[00:38:09] Annie Sargent: Yeah. Yeah, it definitely is very different.
[00:38:12] Crowd control measures
[00:38:12] Annie Sargent: The other thing that people complain about at times is crowd control measures. Okay. Just like we are recording this a couple of days after this horrible incident in Korea,where they had a Halloween celebration that turned to tragedy.
[00:38:27] Annie Sargent: And the reason why is because they did not have good crowd control. And you know, we don’t understand. I mean, I’ve been told to go around venue or whatever, and sometimes I don’t understand why did they have to close this door? Like, why? I don’t understand why they do it, but this is how crowd control works and it’s really important, and when the police tells you, no, you can’t go through here, you have to take another road. Well just take another road. I mean, you know, we must live with that sort of frustration because it happens in cities. And I think in general, when we are traveling, but this is like big picture thing, travel brings a lot of joy and a lot of surprises and a lot of delights, but it also brings some frustrations.
[00:39:12] Annie Sargent: You show up somewhere and it’s not quite what you expected and you ran into minor problems, and it’s really good when visitors are prepared to just roll with it and just don’t make a big deal about it. Like you know, for instance, my husband loves to have eggs in the morning and when we were visiting France before we lived here, he was always frustrated that he couldn’t find eggs anywhere in the morning.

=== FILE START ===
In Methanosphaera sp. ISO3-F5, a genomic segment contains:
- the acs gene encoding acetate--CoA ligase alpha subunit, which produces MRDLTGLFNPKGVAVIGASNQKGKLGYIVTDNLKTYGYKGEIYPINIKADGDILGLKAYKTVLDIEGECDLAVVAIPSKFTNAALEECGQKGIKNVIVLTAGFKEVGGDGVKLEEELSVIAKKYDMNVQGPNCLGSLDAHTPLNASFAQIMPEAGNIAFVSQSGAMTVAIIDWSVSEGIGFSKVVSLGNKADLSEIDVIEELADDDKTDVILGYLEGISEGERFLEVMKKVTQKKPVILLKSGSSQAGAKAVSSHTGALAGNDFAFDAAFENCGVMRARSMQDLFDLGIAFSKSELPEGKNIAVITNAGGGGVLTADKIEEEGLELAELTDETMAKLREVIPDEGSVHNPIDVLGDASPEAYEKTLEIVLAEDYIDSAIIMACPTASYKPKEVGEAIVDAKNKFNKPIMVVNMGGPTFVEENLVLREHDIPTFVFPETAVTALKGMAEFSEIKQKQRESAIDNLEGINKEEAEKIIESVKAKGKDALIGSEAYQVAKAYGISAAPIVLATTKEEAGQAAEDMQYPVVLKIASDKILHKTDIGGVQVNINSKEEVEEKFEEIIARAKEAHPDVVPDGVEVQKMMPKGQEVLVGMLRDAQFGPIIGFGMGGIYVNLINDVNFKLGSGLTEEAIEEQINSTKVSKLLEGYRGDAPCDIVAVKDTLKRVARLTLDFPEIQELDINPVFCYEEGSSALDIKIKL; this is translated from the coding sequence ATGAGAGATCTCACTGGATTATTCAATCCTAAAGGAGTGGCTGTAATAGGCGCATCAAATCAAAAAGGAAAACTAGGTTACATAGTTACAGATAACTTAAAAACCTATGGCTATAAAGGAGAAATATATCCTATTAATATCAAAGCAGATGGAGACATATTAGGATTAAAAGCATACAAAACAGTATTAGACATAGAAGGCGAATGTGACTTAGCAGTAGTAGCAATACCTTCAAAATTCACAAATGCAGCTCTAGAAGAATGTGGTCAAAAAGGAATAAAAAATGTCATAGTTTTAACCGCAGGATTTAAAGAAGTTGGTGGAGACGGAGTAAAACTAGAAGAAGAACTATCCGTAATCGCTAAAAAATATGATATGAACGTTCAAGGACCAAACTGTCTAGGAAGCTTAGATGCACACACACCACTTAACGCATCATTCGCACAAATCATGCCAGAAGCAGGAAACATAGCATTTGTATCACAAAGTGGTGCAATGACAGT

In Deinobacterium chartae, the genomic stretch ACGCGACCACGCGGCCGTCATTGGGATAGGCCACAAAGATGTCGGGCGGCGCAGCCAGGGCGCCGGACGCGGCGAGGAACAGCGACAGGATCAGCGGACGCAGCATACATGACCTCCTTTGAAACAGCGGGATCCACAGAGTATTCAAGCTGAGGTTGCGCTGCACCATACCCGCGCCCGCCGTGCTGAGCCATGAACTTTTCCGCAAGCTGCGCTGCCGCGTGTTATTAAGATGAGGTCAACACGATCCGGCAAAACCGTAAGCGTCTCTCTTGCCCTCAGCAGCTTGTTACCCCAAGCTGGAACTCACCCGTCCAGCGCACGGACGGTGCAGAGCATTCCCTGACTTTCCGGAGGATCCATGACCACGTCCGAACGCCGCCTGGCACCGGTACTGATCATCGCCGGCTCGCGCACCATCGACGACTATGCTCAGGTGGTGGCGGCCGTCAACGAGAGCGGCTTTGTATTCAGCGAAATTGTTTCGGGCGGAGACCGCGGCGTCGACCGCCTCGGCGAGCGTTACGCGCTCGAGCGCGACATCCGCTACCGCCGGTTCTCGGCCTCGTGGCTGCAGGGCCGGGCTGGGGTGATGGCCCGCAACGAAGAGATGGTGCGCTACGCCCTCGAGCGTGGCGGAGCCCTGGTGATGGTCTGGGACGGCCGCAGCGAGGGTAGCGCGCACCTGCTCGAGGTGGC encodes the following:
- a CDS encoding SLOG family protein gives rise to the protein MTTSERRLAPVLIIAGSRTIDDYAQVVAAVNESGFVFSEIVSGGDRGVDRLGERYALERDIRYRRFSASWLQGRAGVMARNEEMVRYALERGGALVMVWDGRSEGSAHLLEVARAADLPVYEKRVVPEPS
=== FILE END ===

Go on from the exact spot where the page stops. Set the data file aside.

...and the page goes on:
[00:39:37] Breakfast at French hotels
[00:39:37] Annie Sargent: Well, he learned to live with it. He’s like, when we go to a hotel now, well, first of all, some hotel chains now will have boiled eggs.
[00:39:45] Elyse Rivin: A full breakfast, right?
[00:39:47] Annie Sargent: Yeah, but that’s rare. If you go to a chain hotel, like a Novotel or Mercure or whatever, they will usually have some ham and some boiled eggs, right? Nobody’s going to make you a fried egg or, you know.